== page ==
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First time in Switzerland!

London Luton Airport, EuroAirport Basel-Mulhouse-Freiburg, Basel and Tuttlingen

Saturday 31st August

I'm teaching in southern Germany for the coming week, but decided to arrive a day early in order to spend a night in Switzerland first. I hadn't been to Switzerland before, so I was keen to make the most of my situation! A full afternoon, evening and night in Basel awaited me.

I arrived at EuroAirport Basel-Mulhouse-Freiburg after a flight which went smoothly, though I had a middle seat so I didn't get the best view. The airport is in France, right next to the border; in arrivals you turn left for France and right for Switzerland. I turned right and took the bus to the city centre - free for me with my hostel reservation, though nobody checked tickets anyway.

My hostel, Hyve Basel, was a quick and easy walk from the main station. It was a nice and sunny 25 °C outside and I enjoyed the short walk down leafy residential streets.

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I was too early to check in, so I left my bag in the luggage room and headed back out again straight away. I started off with a walk to the main branch of the Basel Historical Museum, via a park where I had a late lunch of coronation chicken rolls and Chinese sesame flour sweet things I had brought with me from the UK.

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I also passed the Neo-Gothic Open Church of Elizabeth and stopped at an intriguing fountain which after a few minutes I realised must have been designed by one of Basel's most famous artists, Jean Tinguely - a kinetic artist, famous for his moving mechanical sculptures. They reminded me a bit of pictures by Heath Robinson.

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The museum is in a converted church and although a bit on the pricey side (15 Swiss francs), it was definitely worth it.

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One of the highlights was a very interesting 'History of Basel in 50 Objects' exhibition. The highlights of this highlight took me from the Celtic settlement which was the first incarnation of Basel (represented here by a painted jar) all the way up to the Carnival procession of 1995 (a mask of a drum major).

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In medieval times Basel was a city of knights, and was famous for its jousting tournaments, which were usually held during the periods of Carnival and Whitsun and were accompanied by processions, dancing and heavy drinking; pictured are a 'pot helmet' and a 'little tournament crown' (put onto the spear tip to blunt it).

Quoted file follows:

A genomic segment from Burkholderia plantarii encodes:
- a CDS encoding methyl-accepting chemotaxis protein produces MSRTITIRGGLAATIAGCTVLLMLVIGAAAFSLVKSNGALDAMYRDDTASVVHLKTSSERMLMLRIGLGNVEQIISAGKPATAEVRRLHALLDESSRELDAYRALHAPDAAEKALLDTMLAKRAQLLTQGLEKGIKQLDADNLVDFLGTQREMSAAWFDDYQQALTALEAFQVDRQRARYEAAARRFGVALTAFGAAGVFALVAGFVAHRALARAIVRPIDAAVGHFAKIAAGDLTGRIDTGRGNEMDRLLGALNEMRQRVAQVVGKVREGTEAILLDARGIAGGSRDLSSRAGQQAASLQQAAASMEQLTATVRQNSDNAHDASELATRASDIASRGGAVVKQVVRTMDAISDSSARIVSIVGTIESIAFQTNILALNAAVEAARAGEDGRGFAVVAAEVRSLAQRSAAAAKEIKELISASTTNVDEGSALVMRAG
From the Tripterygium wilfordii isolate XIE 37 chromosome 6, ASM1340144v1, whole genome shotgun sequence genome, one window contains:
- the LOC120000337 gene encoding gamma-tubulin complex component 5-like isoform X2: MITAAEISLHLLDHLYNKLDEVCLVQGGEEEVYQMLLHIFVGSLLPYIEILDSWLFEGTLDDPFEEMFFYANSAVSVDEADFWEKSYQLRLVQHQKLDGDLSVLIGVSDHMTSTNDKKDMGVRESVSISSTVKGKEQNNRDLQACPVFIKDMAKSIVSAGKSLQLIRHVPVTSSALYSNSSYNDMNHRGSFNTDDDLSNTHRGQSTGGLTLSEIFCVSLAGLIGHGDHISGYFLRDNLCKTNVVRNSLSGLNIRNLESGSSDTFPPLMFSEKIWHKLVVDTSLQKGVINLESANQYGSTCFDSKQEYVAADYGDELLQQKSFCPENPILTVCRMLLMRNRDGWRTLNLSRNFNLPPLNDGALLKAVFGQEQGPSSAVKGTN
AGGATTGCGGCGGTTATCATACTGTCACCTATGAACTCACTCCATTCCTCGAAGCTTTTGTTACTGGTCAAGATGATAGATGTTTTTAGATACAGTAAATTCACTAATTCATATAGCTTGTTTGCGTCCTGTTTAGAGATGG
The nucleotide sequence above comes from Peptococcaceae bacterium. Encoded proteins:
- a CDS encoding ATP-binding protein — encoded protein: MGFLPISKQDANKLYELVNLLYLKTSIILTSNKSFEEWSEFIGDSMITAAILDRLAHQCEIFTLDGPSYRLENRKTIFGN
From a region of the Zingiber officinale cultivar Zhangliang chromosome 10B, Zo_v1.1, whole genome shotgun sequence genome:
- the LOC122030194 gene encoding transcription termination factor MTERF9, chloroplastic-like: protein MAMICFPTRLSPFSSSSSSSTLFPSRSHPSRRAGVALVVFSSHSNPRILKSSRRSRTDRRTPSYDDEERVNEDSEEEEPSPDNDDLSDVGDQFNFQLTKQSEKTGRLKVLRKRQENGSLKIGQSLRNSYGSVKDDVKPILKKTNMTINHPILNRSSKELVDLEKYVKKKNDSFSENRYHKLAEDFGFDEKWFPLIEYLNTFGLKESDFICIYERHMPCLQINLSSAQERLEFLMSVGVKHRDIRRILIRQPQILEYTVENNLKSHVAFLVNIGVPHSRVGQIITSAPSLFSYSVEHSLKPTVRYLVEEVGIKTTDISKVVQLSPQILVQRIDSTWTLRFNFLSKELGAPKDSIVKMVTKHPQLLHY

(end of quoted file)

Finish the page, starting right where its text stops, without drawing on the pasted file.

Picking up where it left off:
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There were several huge fires in Basel during the medieval period, and after an especially bad one in 1417, which destroyed around 250 houses, the town council decreed that all shingle roofs had to be replaced by tiled roofs. The cost of the tiles for the house owners were subsidised by the council. Pictured is a roof tile from around 1510, with the image of a woman engraved on it.

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Up until the late 19th century, Basel was enclosed by city walls. Prior to that century (when the rules were relaxed), the entry of people and goods was tightly controlled at the city gates. The gates were closed at nightfall and if you wanted to get in after that, you had to pay a fee. In addition to that, fines were issued if you weren't back in time for the evening sermon on Sundays and public holidays! Fees and fines were collected using a tall gate collection tin (one dating from 1615 is pictured).

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Fire was not the only thing which ravaged the city of Basel; the plague also made a regular appearance - every 14 years on average. During one particularly terrible outbreak, in 1610-11, 30% of the population of Basel died. The last known outbreak was between 1667-68. The plague remained (understandably) so feared that in the period after this last outbreak, the town's physician had himself painted as a plague doctor, complete with black protective clothing and beaked mask.